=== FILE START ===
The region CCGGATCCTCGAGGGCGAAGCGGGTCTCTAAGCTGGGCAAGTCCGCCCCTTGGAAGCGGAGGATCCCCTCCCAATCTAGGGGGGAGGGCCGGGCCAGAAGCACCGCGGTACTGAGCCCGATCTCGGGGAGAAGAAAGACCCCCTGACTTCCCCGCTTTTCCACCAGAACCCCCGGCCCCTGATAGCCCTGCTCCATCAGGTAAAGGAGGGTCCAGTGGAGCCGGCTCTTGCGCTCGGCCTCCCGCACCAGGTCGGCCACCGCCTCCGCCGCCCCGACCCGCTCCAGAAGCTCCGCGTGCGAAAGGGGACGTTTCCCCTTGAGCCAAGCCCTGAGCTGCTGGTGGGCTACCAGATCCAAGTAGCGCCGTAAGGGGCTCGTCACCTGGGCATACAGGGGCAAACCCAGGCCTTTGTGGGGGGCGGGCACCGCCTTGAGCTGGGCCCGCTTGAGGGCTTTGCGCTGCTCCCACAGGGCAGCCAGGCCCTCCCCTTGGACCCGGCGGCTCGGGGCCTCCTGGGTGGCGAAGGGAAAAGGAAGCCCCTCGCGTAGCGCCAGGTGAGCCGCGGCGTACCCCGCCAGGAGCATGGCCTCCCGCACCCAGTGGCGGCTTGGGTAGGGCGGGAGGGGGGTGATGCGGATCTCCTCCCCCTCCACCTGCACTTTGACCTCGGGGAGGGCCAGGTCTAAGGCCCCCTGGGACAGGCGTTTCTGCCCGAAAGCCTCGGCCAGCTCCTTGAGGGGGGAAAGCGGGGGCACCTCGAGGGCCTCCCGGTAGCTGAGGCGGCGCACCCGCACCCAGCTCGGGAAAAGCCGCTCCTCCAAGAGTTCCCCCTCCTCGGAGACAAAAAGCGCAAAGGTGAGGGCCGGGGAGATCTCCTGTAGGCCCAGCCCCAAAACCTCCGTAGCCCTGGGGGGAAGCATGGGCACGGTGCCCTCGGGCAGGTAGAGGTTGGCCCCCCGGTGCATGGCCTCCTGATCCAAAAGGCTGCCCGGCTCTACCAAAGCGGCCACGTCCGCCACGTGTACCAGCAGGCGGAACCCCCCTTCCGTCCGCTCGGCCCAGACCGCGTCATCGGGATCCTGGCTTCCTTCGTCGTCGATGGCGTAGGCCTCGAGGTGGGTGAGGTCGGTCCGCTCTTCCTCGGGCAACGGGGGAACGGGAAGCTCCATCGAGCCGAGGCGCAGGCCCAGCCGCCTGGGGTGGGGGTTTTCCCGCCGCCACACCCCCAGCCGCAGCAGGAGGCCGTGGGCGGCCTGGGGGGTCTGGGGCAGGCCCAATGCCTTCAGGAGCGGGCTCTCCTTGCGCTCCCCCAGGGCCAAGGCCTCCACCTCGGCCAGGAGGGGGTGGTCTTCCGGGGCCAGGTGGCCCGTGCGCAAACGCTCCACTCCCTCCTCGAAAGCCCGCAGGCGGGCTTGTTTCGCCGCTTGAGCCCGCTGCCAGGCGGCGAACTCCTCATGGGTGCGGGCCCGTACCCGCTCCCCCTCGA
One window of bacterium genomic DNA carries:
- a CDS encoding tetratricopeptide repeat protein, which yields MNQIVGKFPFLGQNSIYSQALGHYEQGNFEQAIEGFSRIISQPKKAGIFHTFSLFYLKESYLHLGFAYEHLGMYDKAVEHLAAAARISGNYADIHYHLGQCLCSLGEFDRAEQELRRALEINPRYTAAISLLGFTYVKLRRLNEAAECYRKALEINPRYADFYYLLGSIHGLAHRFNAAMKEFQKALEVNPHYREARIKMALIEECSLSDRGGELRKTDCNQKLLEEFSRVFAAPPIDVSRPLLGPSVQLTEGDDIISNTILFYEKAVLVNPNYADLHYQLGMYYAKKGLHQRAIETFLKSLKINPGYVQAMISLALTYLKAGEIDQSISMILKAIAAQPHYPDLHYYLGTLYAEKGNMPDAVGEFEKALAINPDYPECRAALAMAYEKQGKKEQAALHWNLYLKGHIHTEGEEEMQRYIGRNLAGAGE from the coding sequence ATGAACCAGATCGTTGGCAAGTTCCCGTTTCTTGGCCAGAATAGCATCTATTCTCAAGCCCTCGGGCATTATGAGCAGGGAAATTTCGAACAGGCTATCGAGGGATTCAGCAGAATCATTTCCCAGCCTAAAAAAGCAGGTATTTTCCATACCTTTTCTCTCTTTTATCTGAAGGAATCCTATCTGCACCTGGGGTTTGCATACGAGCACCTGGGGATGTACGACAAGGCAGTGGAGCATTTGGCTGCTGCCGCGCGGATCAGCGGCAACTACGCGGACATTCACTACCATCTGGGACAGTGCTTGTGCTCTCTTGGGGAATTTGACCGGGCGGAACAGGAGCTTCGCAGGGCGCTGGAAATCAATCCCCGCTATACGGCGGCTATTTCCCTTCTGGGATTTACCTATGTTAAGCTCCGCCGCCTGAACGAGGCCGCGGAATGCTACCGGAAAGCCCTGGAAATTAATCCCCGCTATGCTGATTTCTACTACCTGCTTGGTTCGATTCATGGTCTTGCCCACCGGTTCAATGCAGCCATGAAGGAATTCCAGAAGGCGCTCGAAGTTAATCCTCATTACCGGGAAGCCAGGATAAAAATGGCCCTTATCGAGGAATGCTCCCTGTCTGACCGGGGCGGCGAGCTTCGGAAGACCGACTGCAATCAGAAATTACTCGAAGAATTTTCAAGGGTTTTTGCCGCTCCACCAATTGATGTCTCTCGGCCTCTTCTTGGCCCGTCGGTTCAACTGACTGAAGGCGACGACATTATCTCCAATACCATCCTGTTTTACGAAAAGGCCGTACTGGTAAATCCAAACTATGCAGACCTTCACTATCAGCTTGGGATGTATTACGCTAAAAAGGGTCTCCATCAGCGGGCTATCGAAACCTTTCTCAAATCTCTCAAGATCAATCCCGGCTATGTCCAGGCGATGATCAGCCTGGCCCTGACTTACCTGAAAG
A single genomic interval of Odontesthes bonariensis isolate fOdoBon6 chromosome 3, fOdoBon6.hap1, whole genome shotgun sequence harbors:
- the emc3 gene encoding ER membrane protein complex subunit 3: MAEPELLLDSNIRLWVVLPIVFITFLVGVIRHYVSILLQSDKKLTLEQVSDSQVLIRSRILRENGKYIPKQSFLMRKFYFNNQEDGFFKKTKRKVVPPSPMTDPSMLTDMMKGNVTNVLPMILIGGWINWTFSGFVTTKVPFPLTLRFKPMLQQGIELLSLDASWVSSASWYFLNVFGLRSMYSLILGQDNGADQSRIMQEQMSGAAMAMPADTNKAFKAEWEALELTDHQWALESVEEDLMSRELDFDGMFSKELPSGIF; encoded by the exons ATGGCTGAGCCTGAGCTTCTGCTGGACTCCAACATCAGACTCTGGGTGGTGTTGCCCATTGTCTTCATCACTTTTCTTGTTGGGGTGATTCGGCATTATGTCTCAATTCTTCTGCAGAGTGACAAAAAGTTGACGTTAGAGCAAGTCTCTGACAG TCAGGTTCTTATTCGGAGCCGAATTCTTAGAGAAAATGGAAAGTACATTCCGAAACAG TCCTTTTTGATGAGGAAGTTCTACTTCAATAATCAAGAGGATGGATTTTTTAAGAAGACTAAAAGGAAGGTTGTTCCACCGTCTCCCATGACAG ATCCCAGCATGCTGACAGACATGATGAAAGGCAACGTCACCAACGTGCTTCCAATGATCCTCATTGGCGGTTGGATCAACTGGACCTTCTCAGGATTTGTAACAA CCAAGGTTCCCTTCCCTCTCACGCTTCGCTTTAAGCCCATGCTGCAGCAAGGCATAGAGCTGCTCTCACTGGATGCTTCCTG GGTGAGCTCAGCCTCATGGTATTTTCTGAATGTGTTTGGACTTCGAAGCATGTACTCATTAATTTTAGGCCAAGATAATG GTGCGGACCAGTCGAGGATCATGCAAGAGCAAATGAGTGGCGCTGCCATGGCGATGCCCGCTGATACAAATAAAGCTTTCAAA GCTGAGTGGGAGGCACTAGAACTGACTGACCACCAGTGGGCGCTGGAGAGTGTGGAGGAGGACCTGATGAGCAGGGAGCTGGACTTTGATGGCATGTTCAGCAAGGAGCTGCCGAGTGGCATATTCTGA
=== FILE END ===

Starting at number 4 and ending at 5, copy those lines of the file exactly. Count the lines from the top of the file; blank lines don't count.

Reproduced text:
A single genomic interval of Odontesthes bonariensis isolate fOdoBon6 chromosome 3, fOdoBon6.hap1, whole genome shotgun sequence harbors:
- the emc3 gene encoding ER membrane protein complex subunit 3: MAEPELLLDSNIRLWVVLPIVFITFLVGVIRHYVSILLQSDKKLTLEQVSDSQVLIRSRILRENGKYIPKQSFLMRKFYFNNQEDGFFKKTKRKVVPPSPMTDPSMLTDMMKGNVTNVLPMILIGGWINWTFSGFVTTKVPFPLTLRFKPMLQQGIELLSLDASWVSSASWYFLNVFGLRSMYSLILGQDNGADQSRIMQEQMSGAAMAMPADTNKAFKAEWEALELTDHQWALESVEEDLMSRELDFDGMFSKELPSGIF; encoded by the exons ATGGCTGAGCCTGAGCTTCTGCTGGACTCCAACATCAGACTCTGGGTGGTGTTGCCCATTGTCTTCATCACTTTTCTTGTTGGGGTGATTCGGCATTATGTCTCAATTCTTCTGCAGAGTGACAAAAAGTTGACGTTAGAGCAAGTCTCTGACAG TCAGGTTCTTATTCGGAGCCGAATTCTTAGAGAAAATGGAAAGTACATTCCGAAACAG TCCTTTTTGATGAGGAAGTTCTACTTCAATAATCAAGAGGATGGATTTTTTAAGAAGACTAAAAGGAAGGTTGTTCCACCGTCTCCCATGACAG ATCCCAGCATGCTGACAGACATGATGAAAGGCAACGTCACCAACGTGCTTCCAATGATCCTCATTGGCGGTTGGATCAACTGGACCTTCTCAGGATTTGTAACAA CCAAGGTTCCCTTCCCTCTCACGCTTCGCTTTAAGCCCATGCTGCAGCAAGGCATAGAGCTGCTCTCACTGGATGCTTCCTG GGTGAGCTCAGCCTCATGGTATTTTCTGAATGTGTTTGGACTTCGAAGCATGTACTCATTAATTTTAGGCCAAGATAATG GTGCGGACCAGTCGAGGATCATGCAAGAGCAAATGAGTGGCGCTGCCATGGCGATGCCCGCTGATACAAATAAAGCTTTCAAA GCTGAGTGGGAGGCACTAGAACTGACTGACCACCAGTGGGCGCTGGAGAGTGTGGAGGAGGACCTGATGAGCAGGGAGCTGGACTTTGATGGCATGTTCAGCAAGGAGCTGCCGAGTGGCATATTCTGA